Wel, ar draws Llywodraeth Cymru yn gyfan gwbl, Dai, mae'r pwysau o ymateb i'r sefyllfa o ran COVID wedi achosi pwysau enfawr, wrth gwrs, a gwasgedd ar dimoedd a sialensiau ar draws y Llywodraeth. Felly, mae hynny'n wir o ran y tîm ETT, fel roeddech chi'n sôn, ond mae'n rhaid edrych ar y darlun ehangach. Hynny yw, mae'r dasg o baratoi ar gyfer diwedd y cyfnod pontio yn dasg sy'n syrthio i bob rhan o'r Llywodraeth, a'r gwir yw bod y pwysau o ymateb i COVID wedi yn sicr gael effaith ar hynny. Sut ydyn ni wedi ymateb i hynny? Wel, trwy flaenoriaethu'r hyn rydyn ni'n gallu ei wneud, hynny yw y llefydd lle gallwn ni gael y fwyaf o impact ac sydd hefyd fwyaf pwysig o ran ein blaenoriaethau ni. Felly, bod yn gwbl ddisgybledig ynglŷn â phwysleisio'r blaenoriaethau hynny, ac mae hynny yn golygu, wrth gwrs, dad-flaenoriaethu pethau eraill. Rydyn ni wedi bod yn hyblyg iawn yn dosbarthu pobl ymysg timoedd ar draws y Llywodraeth i ymateb i hyn a dosbarthu gwaith ac ati. Rydyn ni wedi gallu llwyddo i ddod â rhywfaint o adnoddau o'r tu allan pan mae hynny'n bosib, ond mae'n rhaid edrych ar lesiant staff ar draws y Llywodraeth hefyd i sicrhau bod pawb yn cael y gefnogaeth sydd ei angen arnyn nhw.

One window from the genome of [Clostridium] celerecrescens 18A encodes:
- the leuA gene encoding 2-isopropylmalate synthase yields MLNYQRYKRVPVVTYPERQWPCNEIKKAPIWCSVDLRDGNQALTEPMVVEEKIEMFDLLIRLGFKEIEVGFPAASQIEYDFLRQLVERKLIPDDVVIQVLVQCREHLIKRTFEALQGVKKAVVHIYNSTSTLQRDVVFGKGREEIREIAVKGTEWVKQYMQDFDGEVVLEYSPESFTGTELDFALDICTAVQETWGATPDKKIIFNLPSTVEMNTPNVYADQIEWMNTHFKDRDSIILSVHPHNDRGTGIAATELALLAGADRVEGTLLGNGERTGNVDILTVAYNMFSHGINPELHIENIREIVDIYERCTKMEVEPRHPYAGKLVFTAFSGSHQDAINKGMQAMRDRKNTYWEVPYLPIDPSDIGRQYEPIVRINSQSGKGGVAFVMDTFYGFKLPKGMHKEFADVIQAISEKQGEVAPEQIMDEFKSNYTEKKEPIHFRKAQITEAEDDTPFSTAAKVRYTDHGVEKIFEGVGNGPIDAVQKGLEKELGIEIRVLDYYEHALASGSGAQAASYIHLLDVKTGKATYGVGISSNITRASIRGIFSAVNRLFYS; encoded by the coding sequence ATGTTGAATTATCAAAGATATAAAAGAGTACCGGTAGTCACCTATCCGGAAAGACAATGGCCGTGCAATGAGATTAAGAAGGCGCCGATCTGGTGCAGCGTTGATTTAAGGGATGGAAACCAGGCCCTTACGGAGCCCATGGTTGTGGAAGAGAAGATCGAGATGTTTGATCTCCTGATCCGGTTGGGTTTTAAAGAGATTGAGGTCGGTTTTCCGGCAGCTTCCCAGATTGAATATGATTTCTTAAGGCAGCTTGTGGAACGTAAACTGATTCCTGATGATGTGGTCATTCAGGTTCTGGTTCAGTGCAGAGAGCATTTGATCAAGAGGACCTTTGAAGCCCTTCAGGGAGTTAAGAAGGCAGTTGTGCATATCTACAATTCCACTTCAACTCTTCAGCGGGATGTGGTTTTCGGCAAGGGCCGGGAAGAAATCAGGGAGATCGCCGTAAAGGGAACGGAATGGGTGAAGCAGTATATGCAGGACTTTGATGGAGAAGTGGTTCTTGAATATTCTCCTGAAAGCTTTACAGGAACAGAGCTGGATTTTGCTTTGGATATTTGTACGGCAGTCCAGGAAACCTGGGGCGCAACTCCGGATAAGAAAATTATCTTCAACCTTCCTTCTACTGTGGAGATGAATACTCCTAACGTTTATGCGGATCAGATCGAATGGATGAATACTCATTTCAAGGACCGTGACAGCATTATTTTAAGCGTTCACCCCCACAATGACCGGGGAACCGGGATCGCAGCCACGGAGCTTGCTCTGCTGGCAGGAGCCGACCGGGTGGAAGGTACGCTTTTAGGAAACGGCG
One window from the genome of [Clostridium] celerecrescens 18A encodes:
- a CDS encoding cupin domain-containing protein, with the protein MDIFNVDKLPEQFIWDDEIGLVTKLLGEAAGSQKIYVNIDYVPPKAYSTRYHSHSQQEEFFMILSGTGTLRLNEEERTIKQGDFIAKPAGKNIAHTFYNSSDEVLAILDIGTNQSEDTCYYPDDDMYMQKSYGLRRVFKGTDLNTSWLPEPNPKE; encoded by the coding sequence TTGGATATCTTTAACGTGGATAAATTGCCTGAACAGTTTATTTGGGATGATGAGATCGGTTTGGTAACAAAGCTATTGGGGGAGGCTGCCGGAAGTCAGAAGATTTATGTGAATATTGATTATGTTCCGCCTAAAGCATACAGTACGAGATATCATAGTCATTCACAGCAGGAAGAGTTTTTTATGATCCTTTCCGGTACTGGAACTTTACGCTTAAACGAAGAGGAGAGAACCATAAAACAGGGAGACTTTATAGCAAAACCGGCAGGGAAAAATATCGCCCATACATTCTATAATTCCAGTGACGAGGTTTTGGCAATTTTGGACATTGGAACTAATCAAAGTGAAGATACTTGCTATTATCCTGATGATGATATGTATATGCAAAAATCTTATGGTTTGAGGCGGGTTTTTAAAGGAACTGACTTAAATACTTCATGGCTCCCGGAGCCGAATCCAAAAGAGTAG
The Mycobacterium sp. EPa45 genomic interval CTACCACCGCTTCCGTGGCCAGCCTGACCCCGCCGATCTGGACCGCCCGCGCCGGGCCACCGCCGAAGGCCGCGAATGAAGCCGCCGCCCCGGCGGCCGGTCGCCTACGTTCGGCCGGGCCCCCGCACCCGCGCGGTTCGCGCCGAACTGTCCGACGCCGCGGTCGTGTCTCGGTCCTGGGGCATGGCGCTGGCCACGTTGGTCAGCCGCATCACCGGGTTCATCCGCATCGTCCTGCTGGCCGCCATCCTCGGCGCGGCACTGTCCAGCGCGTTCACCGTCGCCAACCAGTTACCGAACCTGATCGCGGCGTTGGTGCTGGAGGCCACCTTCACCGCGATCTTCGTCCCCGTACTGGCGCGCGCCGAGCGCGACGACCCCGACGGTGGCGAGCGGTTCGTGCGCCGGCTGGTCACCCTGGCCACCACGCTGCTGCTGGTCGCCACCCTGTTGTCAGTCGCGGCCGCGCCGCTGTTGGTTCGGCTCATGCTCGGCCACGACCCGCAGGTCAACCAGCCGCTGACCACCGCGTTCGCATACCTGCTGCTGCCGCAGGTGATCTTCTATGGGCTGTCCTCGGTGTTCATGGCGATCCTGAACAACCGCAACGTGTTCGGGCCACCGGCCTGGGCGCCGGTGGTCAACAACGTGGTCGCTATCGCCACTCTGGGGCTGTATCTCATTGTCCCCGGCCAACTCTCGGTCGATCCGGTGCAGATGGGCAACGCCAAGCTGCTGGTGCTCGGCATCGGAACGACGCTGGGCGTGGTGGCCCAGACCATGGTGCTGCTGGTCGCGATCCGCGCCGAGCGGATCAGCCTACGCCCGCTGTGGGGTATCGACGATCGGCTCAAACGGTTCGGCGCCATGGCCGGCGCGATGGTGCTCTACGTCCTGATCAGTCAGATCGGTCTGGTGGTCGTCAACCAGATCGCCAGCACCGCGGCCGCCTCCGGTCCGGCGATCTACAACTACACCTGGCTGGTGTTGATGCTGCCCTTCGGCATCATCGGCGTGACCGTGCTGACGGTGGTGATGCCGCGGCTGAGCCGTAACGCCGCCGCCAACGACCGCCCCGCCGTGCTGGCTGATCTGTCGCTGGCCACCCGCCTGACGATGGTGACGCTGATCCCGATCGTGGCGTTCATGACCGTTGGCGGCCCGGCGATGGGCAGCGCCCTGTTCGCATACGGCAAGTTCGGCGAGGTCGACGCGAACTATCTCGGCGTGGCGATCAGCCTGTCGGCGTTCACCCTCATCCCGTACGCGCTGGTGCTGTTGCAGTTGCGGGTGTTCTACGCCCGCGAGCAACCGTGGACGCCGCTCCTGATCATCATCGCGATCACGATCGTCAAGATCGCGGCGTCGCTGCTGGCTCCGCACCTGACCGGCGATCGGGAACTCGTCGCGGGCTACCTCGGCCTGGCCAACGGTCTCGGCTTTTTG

Felly, dyw hi ddim wedi bod yn hawdd. Dyw hi ddim, rwy'n credu, yn hawdd i unrhyw Lywodraeth i ddelio â'r sialens o ymateb i COVID ac ymateb i ddiwedd y cyfnod pontio. Dyna, wrth gwrs, pam roedden ni'n galw ar Lywodraeth y Deyrnas Gyfunol i ymestyn y cyfnod negodi er mwyn gallu delio â'r pethau yma yn eu tro ac nid gwneud y sialens a'r crisis yn waeth drwy fynnu ar y cyfnod ar ddiwedd y flwyddyn hon.